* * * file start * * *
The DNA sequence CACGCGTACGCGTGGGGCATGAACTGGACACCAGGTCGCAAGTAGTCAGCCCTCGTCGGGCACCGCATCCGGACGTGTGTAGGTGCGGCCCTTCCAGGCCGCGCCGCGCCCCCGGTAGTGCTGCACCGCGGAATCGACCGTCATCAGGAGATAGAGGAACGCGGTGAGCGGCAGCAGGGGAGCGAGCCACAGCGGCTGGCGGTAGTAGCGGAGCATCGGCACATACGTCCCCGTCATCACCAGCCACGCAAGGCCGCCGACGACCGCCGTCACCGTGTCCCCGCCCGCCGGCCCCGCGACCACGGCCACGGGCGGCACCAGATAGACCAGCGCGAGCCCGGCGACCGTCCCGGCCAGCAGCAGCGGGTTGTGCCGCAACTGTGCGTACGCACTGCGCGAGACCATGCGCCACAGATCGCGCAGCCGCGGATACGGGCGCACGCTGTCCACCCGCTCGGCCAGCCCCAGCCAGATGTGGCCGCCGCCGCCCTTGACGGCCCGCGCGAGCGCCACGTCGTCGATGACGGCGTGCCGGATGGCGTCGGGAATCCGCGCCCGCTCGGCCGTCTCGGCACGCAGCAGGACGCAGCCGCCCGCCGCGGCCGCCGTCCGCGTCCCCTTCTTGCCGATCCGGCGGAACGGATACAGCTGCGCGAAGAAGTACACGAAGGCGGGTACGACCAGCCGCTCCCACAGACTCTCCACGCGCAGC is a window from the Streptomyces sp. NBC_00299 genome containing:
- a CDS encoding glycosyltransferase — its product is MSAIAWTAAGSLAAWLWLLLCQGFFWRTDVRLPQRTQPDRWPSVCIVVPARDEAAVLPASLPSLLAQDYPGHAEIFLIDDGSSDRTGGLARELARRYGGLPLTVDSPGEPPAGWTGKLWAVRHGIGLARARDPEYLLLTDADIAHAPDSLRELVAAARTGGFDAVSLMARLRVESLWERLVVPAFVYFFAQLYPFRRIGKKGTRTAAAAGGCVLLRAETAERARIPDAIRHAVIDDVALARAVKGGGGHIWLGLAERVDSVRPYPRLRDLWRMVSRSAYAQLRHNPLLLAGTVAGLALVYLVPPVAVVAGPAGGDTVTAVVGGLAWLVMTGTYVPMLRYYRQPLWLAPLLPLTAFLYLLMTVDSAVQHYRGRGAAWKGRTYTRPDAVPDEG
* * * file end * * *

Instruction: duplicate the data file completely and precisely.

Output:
The DNA sequence CACGCGTACGCGTGGGGCATGAACTGGACACCAGGTCGCAAGTAGTCAGCCCTCGTCGGGCACCGCATCCGGACGTGTGTAGGTGCGGCCCTTCCAGGCCGCGCCGCGCCCCCGGTAGTGCTGCACCGCGGAATCGACCGTCATCAGGAGATAGAGGAACGCGGTGAGCGGCAGCAGGGGAGCGAGCCACAGCGGCTGGCGGTAGTAGCGGAGCATCGGCACATACGTCCCCGTCATCACCAGCCACGCAAGGCCGCCGACGACCGCCGTCACCGTGTCCCCGCCCGCCGGCCCCGCGACCACGGCCACGGGCGGCACCAGATAGACCAGCGCGAGCCCGGCGACCGTCCCGGCCAGCAGCAGCGGGTTGTGCCGCAACTGTGCGTACGCACTGCGCGAGACCATGCGCCACAGATCGCGCAGCCGCGGATACGGGCGCACGCTGTCCACCCGCTCGGCCAGCCCCAGCCAGATGTGGCCGCCGCCGCCCTTGACGGCCCGCGCGAGCGCCACGTCGTCGATGACGGCGTGCCGGATGGCGTCGGGAATCCGCGCCCGCTCGGCCGTCTCGGCACGCAGCAGGACGCAGCCGCCCGCCGCGGCCGCCGTCCGCGTCCCCTTCTTGCCGATCCGGCGGAACGGATACAGCTGCGCGAAGAAGTACACGAAGGCGGGTACGACCAGCCGCTCCCACAGACTCTCCACGCGCAGC is a window from the Streptomyces sp. NBC_00299 genome containing:
- a CDS encoding glycosyltransferase — its product is MSAIAWTAAGSLAAWLWLLLCQGFFWRTDVRLPQRTQPDRWPSVCIVVPARDEAAVLPASLPSLLAQDYPGHAEIFLIDDGSSDRTGGLARELARRYGGLPLTVDSPGEPPAGWTGKLWAVRHGIGLARARDPEYLLLTDADIAHAPDSLRELVAAARTGGFDAVSLMARLRVESLWERLVVPAFVYFFAQLYPFRRIGKKGTRTAAAAGGCVLLRAETAERARIPDAIRHAVIDDVALARAVKGGGGHIWLGLAERVDSVRPYPRLRDLWRMVSRSAYAQLRHNPLLLAGTVAGLALVYLVPPVAVVAGPAGGDTVTAVVGGLAWLVMTGTYVPMLRYYRQPLWLAPLLPLTAFLYLLMTVDSAVQHYRGRGAAWKGRTYTRPDAVPDEG